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Trump's chaotic day ends with key Republican tax win, North Korean missile launch

President Donald Trump on Tuesday forged significant progress in his quest to cajole Republican senators into passing a sweeping tax reform bill -- but even as he picked up several crucial votes, he was pitched suddenly into a new international crisis by North Korea's missile launch.

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Phil Mattingly
Stephen Collinson (CNN)
WASHINGTON (CNN) — President Donald Trump on Tuesday forged significant progress in his quest to cajole Republican senators into passing a sweeping tax reform bill -- but even as he picked up several crucial votes, he was pitched suddenly into a new international crisis by North Korea's missile launch.

Trump succeeded in winning over holdout senators who had raised doubts about the tax legislation. But his attempts to choreograph a way out of a funding crunch that could soon close down the government hit a roadblock as top Democratic leaders boycotted a White House meeting after he had predicted in a tweet that there was no deal to be done.

A day of political drama underscored the intense year-end maneuvering as Trump and Republicans chase long-awaited political victories after a tumultuous 10 months since his inauguration and Democrats seek to leverage their own top issues. It also showed how grave challenges abroad can rock Washington and quickly put the bitter squabbles on Capitol Hill into a new perspective.

With the fate of the tax bill in the balance, Trump addressed a closed-door meeting of Republican senators, urging them to unite to secure a political win that would finally deliver on the GOP's monopoly on power and at last give him a genuine major legislative victory.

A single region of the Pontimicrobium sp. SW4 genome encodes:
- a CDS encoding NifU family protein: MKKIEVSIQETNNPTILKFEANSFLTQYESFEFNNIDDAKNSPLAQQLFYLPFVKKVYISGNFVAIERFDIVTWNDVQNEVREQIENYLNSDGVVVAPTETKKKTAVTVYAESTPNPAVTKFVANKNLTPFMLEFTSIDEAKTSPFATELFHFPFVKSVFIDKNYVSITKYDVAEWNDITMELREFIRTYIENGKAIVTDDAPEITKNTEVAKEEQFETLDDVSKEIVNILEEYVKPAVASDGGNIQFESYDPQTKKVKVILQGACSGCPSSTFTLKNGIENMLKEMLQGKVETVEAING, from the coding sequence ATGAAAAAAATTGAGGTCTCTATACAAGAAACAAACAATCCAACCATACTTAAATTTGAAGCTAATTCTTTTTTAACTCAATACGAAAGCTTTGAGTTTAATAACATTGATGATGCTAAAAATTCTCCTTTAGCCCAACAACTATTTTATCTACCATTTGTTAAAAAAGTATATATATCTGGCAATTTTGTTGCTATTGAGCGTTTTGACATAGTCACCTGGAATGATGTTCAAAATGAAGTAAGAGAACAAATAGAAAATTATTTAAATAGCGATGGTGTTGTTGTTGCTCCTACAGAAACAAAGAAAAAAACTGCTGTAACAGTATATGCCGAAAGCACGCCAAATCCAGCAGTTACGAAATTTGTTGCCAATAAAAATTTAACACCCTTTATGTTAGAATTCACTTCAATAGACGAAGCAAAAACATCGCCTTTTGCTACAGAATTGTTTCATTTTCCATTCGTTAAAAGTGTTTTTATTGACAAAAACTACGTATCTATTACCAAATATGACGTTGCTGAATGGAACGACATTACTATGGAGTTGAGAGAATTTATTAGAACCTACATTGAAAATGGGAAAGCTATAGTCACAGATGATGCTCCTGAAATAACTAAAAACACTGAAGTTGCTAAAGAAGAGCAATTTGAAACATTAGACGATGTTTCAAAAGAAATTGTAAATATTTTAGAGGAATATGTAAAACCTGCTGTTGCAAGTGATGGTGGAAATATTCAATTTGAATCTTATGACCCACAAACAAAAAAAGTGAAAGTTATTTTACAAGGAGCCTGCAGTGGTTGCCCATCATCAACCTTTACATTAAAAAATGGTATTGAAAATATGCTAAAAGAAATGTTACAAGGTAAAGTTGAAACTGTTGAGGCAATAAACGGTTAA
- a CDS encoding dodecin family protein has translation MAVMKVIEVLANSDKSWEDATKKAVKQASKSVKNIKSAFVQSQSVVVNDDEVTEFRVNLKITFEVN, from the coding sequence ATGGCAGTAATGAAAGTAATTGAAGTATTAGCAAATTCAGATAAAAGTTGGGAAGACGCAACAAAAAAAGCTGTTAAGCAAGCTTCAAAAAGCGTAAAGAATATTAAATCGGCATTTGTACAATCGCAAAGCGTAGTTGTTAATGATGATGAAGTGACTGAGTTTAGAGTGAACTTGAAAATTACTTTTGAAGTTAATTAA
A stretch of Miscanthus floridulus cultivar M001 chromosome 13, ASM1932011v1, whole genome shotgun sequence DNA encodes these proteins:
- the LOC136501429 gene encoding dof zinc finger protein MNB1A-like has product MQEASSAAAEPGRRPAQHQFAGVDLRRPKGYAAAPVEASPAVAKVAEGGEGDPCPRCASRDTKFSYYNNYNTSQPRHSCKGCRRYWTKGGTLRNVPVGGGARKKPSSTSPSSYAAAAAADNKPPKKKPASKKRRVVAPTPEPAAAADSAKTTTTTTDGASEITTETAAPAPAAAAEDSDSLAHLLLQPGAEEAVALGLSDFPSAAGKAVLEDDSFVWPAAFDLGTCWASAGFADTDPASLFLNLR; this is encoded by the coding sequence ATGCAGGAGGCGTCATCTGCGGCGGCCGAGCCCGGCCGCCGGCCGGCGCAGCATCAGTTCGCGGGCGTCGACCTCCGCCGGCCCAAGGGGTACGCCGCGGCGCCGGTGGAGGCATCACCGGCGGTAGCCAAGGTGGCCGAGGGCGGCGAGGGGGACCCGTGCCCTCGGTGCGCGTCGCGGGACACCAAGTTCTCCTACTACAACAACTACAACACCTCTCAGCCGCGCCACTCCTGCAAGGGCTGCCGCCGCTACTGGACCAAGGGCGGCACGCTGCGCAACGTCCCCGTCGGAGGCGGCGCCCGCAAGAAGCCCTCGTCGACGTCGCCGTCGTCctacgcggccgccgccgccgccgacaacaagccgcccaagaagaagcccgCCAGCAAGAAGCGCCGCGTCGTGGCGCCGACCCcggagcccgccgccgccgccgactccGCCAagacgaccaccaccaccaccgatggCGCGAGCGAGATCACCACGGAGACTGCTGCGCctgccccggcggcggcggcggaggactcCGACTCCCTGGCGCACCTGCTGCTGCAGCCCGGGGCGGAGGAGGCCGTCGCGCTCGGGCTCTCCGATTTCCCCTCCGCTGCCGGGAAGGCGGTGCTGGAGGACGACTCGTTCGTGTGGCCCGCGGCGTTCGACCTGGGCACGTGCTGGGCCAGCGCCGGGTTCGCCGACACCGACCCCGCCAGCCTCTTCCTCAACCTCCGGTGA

He later described the meeting as a "love fest" and said the caucus was united.

"I think it's going to pass and it's going to be very popular," Trump said.

Moments after he left the Capitol, two key Republican senators on the Budget Committee, Ron Johnson of Wisconsin and Bob Corker of Tennessee, who had been holding out for more concessions to meet their different concerns about the measure, told CNN they would vote for it.

A short time later, the panel passed the tax measure via party line, 12-11, sending the package to the Senate floor. Republican leaders hope to hold a vote on final passage later this week.

The bill permanently slashes corporate tax rates and temporarily reduces many individual tax rates, but Democrats charge that it does little to help working and middle class voters in the long term and represents a huge giveaway to Trump's rich friends.

Unclear fate

But the fate of the bill is not assured. First it must find a way through the narrowly divided Senate, then emerge from what could be a delicate process to reconcile it with an already passed House version.

Senate Majority Leader Mitch McConnell expressed optimism the bill would pass in the next few days but admitted that putting together the winning majority on such a "big, complicated" bill was challenging.